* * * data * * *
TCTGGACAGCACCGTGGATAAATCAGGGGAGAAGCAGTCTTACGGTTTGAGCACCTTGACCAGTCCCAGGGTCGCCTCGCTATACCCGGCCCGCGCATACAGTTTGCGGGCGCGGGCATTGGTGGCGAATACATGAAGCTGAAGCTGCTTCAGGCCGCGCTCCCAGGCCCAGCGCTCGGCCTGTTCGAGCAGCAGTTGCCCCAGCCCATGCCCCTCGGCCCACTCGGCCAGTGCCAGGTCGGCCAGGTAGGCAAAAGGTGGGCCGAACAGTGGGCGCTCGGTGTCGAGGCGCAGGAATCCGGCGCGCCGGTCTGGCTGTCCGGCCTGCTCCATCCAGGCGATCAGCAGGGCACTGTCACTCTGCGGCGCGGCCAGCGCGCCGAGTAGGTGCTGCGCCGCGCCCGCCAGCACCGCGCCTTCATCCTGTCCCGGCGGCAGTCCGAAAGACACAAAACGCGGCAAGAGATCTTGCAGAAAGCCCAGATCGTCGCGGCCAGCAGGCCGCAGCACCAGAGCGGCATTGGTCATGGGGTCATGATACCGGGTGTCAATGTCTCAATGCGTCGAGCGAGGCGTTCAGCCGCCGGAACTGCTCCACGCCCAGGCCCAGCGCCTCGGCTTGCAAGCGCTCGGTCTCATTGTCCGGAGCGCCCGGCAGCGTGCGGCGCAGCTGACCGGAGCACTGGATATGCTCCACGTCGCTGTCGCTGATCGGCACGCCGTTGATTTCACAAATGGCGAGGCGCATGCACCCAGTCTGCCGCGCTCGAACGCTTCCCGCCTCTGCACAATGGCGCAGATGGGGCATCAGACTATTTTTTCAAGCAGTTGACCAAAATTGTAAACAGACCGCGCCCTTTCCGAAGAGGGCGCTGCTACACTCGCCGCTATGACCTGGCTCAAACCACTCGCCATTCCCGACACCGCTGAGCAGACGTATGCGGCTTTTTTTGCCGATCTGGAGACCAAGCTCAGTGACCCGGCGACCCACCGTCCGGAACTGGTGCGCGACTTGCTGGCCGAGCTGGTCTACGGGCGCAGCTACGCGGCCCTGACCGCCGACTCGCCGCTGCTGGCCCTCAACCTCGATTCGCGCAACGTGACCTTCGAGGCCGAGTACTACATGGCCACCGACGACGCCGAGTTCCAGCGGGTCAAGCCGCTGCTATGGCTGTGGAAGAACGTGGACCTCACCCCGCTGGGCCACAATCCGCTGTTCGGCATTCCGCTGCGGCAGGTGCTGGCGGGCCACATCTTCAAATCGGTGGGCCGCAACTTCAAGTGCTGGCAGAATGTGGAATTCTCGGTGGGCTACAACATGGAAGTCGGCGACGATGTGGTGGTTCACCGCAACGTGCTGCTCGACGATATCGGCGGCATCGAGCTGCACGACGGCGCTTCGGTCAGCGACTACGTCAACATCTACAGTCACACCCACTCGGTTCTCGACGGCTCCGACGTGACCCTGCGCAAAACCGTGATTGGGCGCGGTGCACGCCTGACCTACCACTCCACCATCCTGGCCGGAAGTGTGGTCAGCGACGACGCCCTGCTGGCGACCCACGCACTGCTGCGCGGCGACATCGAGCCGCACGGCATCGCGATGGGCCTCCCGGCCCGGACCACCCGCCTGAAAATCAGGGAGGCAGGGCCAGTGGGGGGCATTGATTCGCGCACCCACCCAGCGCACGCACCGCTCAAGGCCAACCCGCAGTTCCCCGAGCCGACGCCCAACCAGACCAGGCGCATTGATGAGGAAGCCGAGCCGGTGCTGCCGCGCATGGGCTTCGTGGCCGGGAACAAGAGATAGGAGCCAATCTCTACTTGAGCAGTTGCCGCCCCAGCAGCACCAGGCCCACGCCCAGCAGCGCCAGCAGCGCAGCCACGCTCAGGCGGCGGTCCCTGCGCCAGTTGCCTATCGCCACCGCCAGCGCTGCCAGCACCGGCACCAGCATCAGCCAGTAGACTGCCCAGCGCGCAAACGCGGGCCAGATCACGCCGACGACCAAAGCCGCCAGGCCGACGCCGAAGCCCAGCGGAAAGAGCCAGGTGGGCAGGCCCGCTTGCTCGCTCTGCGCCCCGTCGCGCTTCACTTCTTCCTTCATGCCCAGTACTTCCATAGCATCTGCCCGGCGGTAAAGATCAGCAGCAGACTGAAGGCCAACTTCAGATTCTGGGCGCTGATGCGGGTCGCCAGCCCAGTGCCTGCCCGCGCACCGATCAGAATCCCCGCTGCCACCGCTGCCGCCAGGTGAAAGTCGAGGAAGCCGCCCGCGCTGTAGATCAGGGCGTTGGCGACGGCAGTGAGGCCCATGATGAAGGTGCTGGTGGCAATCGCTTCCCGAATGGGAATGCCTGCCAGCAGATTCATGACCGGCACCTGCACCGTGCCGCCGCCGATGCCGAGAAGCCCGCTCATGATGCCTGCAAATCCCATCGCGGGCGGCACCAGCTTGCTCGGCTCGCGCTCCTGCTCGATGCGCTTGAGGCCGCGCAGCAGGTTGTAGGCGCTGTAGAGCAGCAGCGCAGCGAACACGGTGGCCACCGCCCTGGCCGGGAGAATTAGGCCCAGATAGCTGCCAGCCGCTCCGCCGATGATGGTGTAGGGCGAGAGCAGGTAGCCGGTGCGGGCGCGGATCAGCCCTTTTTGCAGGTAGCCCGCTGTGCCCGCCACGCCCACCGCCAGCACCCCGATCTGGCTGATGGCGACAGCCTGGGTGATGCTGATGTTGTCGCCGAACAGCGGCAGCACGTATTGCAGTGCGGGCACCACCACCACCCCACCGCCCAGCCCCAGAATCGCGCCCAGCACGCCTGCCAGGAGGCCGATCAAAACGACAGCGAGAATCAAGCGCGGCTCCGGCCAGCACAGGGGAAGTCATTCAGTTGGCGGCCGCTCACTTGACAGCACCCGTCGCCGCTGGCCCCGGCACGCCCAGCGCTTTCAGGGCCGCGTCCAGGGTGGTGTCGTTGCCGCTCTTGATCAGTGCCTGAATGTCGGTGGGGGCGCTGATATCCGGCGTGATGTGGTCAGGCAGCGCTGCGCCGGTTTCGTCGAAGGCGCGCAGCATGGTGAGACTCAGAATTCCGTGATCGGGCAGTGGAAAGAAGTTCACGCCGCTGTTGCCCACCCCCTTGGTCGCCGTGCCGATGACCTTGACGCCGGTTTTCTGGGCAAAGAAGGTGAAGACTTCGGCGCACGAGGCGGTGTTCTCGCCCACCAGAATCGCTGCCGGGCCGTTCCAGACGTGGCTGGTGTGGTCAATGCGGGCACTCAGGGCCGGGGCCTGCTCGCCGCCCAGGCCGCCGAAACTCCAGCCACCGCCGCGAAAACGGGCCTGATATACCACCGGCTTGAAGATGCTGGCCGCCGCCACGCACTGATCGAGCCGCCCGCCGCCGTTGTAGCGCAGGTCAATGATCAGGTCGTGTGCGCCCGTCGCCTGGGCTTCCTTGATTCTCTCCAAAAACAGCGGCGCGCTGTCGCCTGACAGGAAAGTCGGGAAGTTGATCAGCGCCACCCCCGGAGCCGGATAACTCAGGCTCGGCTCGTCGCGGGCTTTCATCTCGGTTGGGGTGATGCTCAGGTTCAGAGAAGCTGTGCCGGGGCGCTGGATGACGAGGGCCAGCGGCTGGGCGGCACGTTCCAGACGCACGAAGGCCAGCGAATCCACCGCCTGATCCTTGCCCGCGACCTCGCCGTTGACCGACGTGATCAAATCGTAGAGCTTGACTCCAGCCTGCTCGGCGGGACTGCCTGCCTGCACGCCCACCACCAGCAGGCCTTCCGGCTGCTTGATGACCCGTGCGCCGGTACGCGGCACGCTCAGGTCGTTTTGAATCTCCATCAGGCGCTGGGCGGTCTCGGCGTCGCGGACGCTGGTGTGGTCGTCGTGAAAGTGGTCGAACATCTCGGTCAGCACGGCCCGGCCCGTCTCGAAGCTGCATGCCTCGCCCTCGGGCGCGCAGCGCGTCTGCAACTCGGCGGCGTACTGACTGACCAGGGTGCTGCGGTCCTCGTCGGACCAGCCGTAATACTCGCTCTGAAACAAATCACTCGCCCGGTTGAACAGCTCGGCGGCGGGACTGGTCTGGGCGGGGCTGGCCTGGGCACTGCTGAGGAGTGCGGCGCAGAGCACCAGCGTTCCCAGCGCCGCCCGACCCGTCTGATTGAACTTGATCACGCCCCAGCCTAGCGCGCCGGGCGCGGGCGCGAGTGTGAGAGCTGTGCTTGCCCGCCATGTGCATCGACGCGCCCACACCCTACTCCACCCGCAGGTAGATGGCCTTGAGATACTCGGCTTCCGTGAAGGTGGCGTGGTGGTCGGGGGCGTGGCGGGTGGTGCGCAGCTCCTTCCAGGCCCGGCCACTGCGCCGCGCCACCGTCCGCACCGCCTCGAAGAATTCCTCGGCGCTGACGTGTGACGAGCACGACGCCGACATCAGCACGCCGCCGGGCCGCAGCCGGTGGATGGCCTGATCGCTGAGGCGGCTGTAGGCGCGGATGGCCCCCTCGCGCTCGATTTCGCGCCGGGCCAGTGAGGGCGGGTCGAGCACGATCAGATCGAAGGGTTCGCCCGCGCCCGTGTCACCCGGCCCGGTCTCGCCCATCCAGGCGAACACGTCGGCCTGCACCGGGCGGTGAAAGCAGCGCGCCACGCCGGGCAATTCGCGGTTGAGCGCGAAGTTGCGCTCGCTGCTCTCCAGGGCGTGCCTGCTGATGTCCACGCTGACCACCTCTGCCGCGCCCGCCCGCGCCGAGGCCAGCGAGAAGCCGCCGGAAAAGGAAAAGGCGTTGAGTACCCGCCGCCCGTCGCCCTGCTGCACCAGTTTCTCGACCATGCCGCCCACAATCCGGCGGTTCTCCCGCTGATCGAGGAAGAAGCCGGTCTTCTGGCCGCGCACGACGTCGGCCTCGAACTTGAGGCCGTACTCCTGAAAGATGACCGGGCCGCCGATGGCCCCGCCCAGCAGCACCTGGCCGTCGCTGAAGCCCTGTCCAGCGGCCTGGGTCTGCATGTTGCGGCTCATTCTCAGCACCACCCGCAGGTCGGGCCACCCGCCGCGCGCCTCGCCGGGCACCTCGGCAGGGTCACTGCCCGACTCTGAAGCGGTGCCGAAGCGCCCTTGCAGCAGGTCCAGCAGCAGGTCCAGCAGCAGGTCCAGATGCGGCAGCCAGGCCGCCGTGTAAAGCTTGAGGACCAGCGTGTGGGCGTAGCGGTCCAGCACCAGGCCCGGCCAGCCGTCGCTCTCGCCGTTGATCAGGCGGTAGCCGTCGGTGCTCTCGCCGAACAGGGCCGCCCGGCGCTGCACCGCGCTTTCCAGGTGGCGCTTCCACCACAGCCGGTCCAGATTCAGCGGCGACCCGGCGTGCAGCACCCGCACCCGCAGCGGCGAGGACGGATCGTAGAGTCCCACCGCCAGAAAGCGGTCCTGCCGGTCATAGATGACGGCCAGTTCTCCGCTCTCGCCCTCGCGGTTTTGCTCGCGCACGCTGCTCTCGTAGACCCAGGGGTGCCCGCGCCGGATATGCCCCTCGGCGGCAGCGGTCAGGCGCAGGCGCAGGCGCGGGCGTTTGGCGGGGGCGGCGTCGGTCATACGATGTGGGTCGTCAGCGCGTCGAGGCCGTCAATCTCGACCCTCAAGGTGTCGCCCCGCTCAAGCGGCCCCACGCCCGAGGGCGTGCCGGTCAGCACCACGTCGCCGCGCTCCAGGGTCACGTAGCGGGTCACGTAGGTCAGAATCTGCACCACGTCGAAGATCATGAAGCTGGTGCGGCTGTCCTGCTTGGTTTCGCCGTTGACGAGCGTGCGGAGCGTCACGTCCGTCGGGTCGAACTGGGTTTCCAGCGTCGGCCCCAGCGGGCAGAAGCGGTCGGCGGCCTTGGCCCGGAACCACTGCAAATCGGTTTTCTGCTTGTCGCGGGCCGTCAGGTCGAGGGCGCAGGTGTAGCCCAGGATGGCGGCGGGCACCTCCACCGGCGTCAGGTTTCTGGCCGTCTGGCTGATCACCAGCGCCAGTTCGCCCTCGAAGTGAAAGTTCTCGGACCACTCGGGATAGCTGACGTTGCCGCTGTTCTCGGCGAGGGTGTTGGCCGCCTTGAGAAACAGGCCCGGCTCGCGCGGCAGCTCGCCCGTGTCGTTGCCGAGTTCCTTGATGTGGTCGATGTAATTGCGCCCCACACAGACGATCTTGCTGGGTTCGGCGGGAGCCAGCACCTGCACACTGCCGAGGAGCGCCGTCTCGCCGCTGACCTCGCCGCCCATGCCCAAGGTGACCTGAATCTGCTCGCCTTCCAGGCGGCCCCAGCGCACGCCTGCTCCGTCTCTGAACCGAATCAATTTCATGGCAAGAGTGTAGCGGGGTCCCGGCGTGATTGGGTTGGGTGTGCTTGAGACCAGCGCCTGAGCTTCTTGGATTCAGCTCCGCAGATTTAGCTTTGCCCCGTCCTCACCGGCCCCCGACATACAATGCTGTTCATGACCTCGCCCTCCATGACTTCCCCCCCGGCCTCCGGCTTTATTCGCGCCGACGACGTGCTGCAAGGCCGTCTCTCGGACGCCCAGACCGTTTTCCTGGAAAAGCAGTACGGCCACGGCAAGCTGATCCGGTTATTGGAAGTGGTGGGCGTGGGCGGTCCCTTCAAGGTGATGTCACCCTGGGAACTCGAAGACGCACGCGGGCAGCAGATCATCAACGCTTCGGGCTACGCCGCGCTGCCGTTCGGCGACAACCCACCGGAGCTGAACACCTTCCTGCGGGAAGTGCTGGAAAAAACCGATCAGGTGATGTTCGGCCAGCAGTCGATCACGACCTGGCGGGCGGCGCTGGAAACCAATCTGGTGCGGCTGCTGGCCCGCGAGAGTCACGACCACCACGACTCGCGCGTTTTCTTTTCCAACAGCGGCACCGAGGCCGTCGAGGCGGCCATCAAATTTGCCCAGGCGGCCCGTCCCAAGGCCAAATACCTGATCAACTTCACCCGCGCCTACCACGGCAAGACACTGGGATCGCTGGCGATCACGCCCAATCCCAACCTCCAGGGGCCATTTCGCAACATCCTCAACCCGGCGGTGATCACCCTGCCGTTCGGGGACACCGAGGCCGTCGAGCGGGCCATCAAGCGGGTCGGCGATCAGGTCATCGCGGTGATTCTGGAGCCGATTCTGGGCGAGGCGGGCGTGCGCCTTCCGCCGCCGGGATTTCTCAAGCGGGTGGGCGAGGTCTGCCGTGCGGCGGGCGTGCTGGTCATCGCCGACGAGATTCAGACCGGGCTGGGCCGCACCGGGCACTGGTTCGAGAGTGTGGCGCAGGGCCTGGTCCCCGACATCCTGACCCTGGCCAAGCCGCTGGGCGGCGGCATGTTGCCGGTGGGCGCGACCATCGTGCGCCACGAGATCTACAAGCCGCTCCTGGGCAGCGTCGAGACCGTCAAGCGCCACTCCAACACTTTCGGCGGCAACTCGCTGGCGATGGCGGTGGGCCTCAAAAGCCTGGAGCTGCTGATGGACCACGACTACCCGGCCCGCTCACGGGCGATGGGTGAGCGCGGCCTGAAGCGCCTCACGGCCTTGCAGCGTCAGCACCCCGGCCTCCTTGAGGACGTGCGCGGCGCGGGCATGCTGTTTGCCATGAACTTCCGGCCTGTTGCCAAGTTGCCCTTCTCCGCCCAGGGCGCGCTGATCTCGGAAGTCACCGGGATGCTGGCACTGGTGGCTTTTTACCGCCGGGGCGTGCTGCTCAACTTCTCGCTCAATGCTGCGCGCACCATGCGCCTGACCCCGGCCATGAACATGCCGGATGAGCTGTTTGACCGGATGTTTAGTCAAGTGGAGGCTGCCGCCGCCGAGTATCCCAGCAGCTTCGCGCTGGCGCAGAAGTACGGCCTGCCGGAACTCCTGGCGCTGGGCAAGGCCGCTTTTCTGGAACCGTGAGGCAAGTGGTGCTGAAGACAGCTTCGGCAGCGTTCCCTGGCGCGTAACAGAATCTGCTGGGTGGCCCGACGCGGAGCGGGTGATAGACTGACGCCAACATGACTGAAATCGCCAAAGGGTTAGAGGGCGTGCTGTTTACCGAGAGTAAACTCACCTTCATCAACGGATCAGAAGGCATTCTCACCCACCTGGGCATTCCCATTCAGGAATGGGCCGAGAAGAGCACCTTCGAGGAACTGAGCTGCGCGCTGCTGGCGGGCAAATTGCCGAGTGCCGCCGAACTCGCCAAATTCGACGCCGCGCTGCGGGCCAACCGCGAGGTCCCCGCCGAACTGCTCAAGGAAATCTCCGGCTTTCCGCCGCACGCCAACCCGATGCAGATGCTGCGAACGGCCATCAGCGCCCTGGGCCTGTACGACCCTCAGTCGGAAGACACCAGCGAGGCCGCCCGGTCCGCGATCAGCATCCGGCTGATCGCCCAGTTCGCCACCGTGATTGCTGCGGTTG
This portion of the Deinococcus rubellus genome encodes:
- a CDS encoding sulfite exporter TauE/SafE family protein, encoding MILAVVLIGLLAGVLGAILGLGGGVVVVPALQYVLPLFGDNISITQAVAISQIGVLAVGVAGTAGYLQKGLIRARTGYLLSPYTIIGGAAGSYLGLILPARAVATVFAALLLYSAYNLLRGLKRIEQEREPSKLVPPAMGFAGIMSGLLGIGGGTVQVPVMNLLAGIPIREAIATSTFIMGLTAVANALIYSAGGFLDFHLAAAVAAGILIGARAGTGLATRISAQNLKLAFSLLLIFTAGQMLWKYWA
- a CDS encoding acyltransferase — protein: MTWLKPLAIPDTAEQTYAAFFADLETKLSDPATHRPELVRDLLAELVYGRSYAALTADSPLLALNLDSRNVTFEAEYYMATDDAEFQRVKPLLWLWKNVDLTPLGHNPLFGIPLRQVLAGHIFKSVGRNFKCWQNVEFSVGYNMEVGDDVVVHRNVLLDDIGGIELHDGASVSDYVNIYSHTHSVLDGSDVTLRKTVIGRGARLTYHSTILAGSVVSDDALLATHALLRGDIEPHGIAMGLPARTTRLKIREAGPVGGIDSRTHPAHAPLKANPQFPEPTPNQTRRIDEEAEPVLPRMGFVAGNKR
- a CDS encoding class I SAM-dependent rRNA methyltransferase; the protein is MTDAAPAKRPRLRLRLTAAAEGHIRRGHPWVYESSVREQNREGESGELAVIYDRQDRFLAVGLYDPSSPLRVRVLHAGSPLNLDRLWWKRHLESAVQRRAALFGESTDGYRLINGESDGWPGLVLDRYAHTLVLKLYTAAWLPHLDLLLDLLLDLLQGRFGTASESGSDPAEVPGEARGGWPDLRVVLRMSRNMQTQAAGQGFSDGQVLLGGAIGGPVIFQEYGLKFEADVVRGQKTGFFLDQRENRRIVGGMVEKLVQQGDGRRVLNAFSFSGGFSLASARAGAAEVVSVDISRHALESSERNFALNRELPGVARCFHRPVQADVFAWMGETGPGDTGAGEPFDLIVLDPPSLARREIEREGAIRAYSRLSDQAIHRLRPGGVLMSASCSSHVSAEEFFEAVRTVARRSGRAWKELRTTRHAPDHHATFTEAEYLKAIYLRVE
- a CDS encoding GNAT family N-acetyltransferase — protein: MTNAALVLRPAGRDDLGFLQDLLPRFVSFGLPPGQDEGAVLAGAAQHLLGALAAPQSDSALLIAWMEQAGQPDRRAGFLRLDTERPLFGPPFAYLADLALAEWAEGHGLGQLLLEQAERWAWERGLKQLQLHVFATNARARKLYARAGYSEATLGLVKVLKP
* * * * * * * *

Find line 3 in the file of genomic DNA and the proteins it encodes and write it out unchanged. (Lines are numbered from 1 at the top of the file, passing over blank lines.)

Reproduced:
- a CDS encoding sulfite exporter TauE/SafE family protein, encoding MILAVVLIGLLAGVLGAILGLGGGVVVVPALQYVLPLFGDNISITQAVAISQIGVLAVGVAGTAGYLQKGLIRARTGYLLSPYTIIGGAAGSYLGLILPARAVATVFAALLLYSAYNLLRGLKRIEQEREPSKLVPPAMGFAGIMSGLLGIGGGTVQVPVMNLLAGIPIREAIATSTFIMGLTAVANALIYSAGGFLDFHLAAAVAAGILIGARAGTGLATRISAQNLKLAFSLLLIFTAGQMLWKYWA